Something different is driving turnover: People are quitting in record numbers and have been for a couple of years. They feel professionally empowered in a favorable labor market, and respond to imperfect jobs by looking for new ones.

“People are seeking control," says Nicholette Leanza, a therapist in Ohio who specializes in workplace issues. “They’re mad, they feel like their job isn’t fair, and they need to do something about it."

Leanza says many of her clients are prone to rapid-fire job applications, usually without success. When she probes for their reasons, she sometimes concludes that their work environments are harmful. Just as often, she determines that her clients ought to focus on managing their responses to inevitable conflicts and challenges.

Getting there takes time. The quick-click catharsis of submitting résumé after résumé is tempting for people who want to blow off steam.

Be careful what you wish for

Anna Taylor recalls a night of fury a few years ago when she blasted out a stream of applications after being denied a bonus she thought she had earned.

“I must have sent at least 20," she says. “I was just, like, click, click, let’s see what happens."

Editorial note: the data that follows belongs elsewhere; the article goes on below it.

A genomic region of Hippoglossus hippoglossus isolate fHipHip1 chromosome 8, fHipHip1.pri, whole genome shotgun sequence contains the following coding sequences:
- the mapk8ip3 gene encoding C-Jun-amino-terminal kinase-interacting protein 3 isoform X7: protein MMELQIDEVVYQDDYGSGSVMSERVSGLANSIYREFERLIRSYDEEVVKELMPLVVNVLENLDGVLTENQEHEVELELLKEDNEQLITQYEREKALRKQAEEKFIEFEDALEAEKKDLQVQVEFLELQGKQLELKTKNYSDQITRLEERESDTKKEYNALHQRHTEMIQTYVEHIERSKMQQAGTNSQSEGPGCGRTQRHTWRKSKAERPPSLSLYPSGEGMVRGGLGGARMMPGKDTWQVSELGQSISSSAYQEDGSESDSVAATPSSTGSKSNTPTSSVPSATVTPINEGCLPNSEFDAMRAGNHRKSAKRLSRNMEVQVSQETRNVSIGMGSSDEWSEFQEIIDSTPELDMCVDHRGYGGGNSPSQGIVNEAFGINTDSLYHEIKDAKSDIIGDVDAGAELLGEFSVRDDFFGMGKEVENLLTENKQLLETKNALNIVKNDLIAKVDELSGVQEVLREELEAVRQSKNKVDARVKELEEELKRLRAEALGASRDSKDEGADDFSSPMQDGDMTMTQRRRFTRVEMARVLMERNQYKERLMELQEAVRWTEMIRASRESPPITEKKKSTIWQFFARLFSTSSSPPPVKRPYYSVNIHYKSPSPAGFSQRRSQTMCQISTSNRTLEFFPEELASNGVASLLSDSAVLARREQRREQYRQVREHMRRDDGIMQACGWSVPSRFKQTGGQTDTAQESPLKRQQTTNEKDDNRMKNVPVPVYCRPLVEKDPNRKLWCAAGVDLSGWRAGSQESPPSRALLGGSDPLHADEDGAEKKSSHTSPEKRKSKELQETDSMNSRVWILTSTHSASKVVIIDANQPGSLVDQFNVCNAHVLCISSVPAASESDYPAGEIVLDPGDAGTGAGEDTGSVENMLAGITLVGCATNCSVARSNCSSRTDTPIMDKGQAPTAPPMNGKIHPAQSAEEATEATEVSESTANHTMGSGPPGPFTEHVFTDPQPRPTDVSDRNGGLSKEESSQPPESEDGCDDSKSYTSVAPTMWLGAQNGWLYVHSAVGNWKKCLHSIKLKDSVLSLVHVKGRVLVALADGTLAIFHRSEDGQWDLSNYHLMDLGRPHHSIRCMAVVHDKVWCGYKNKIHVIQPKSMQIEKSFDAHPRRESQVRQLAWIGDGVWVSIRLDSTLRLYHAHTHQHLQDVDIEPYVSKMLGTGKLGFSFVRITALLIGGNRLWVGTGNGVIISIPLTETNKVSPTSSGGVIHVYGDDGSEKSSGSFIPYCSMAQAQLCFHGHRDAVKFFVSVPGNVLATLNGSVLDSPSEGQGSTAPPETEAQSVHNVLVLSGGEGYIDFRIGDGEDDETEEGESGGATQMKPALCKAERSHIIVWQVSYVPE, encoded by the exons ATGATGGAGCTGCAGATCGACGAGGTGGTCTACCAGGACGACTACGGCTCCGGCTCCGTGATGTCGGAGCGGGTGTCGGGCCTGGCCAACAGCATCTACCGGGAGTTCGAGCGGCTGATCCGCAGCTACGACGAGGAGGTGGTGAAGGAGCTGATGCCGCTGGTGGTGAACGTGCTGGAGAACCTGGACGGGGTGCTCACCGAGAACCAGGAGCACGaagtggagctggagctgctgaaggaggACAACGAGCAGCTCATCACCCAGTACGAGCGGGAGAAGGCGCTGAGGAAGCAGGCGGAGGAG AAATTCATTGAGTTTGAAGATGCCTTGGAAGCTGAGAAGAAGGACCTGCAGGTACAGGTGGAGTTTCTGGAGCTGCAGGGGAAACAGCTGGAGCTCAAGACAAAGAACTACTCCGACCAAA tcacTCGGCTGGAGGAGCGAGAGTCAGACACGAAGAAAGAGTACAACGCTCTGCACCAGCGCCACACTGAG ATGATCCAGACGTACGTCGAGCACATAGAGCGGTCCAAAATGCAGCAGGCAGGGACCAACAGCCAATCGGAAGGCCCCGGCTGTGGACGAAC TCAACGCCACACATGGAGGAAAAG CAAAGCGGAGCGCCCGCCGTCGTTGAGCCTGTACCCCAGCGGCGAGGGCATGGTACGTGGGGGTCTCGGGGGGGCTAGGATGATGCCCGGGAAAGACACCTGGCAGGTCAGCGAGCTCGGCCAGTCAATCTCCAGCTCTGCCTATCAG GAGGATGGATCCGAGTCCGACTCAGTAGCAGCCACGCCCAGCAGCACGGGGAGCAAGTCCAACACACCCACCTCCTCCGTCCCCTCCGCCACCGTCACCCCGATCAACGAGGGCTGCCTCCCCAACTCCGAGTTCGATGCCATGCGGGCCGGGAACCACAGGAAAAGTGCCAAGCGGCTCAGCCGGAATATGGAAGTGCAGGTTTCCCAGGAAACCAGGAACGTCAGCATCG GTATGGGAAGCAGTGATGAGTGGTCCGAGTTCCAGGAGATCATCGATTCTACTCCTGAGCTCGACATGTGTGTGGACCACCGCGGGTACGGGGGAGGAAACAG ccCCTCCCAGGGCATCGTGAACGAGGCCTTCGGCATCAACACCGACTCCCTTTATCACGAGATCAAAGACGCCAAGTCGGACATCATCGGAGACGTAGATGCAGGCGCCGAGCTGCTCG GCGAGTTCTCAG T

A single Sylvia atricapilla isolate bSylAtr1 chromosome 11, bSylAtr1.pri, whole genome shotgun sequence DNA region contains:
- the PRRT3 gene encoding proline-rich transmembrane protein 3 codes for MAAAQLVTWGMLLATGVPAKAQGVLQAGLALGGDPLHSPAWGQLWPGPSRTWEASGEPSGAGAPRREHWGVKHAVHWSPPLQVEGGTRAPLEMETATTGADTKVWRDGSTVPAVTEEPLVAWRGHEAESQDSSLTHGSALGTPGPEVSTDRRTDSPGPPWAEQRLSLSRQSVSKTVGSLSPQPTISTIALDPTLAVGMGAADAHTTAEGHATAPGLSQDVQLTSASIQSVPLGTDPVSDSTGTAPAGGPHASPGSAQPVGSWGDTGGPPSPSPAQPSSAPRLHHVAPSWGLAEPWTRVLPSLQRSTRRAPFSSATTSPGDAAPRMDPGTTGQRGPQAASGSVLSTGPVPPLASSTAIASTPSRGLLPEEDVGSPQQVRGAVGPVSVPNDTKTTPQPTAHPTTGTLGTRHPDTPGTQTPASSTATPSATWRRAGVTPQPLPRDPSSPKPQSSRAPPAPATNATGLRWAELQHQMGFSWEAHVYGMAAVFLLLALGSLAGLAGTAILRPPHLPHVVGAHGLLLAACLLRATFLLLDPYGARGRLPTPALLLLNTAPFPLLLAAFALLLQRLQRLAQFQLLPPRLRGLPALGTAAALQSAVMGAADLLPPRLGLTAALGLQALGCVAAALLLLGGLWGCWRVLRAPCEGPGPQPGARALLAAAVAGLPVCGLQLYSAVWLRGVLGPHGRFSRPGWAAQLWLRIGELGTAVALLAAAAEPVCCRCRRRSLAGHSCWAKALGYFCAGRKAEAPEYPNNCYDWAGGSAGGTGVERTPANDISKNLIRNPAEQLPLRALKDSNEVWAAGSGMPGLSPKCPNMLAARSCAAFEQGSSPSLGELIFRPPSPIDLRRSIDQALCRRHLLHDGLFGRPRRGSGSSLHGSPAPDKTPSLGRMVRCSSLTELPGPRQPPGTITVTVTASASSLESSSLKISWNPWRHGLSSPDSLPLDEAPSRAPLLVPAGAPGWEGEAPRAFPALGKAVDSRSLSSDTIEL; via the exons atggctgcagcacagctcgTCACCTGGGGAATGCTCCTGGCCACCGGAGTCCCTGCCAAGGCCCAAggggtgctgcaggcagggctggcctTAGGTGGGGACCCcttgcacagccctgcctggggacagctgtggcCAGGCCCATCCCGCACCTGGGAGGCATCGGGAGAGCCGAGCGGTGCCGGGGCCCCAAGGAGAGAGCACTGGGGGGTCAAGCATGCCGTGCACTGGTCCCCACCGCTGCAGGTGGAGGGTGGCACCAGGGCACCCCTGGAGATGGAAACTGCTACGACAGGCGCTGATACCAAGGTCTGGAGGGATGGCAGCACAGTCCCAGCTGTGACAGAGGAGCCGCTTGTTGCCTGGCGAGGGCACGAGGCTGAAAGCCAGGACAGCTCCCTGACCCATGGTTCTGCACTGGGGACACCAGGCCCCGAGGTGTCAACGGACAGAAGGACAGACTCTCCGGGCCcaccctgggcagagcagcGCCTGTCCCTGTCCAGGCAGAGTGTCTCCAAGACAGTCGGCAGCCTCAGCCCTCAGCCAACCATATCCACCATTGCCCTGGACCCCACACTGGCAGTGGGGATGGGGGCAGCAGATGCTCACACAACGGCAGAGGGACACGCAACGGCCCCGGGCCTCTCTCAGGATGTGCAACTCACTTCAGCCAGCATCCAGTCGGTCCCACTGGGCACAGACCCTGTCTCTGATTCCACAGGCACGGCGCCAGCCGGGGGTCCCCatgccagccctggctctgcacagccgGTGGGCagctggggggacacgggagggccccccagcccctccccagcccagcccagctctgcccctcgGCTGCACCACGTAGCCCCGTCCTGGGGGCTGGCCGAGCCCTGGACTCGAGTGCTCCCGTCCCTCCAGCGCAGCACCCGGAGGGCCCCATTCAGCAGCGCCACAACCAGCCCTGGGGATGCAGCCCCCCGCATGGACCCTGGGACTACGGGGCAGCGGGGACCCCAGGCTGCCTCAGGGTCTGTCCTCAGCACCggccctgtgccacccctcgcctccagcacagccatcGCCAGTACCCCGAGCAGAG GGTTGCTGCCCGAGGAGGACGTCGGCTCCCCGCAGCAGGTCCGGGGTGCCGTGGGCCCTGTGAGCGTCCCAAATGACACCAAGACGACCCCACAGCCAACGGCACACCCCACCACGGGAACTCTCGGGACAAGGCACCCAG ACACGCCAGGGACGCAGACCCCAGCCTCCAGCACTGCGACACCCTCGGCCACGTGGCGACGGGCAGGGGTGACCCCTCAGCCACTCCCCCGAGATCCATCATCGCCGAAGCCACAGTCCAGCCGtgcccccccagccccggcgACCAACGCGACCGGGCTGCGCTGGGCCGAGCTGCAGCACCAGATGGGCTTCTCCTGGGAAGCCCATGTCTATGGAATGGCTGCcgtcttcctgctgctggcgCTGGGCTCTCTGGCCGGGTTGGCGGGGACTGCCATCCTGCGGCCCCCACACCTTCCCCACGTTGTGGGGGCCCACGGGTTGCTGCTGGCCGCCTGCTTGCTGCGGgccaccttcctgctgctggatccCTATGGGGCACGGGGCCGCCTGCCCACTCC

She got a call the next day and soon accepted an offer from a tech startup. Yet she cautions that her experience doesn’t prove the merits of rage applying, the latest would-be heir to quiet quitting on the throne of business buzzwords.

She had been contemplating a job change for a while and had a polished résumé and cover letter ready to go—a key difference from those who slap together application materials while fuming. She also took a pay cut. Moving on was worth it, says Taylor, who has since doubled her previous earnings and works in Arizona for a cybersecurity firm. But people shouldn’t imagine that it is easy to dash off a bunch of applications and collect a raise, she adds.

Vanessa Correa has gone through several spells of frenetic job hunting in the past decade with mixed results. She says a position she initially saw as an escape hatch turned out to be worse than the one she fled.

Her self-imposed rule is to stay in a role for at least a year, and sometimes she browsed listings when she wasn’t even ready to make a move. After a maddening day at work, it felt good to fantasize about exiting.

In one intense stretch, Correa sent out 200 applications. She got 200 rejections. If a cover letter was optional, she almost always skipped it. Looking back, she figures hiring managers likely detected that she was more annoyed by her existing job than interested in any particular new one.

“If that assessment was made, it was correct," she says.

Correa overhauled her approach this year to land her current position in Washington, D.C., a marketing strategy role at JPMorgan Chase. The job she got was one of two she applied for.

She believes the effort and enthusiasm she put into a select number of applications made the difference.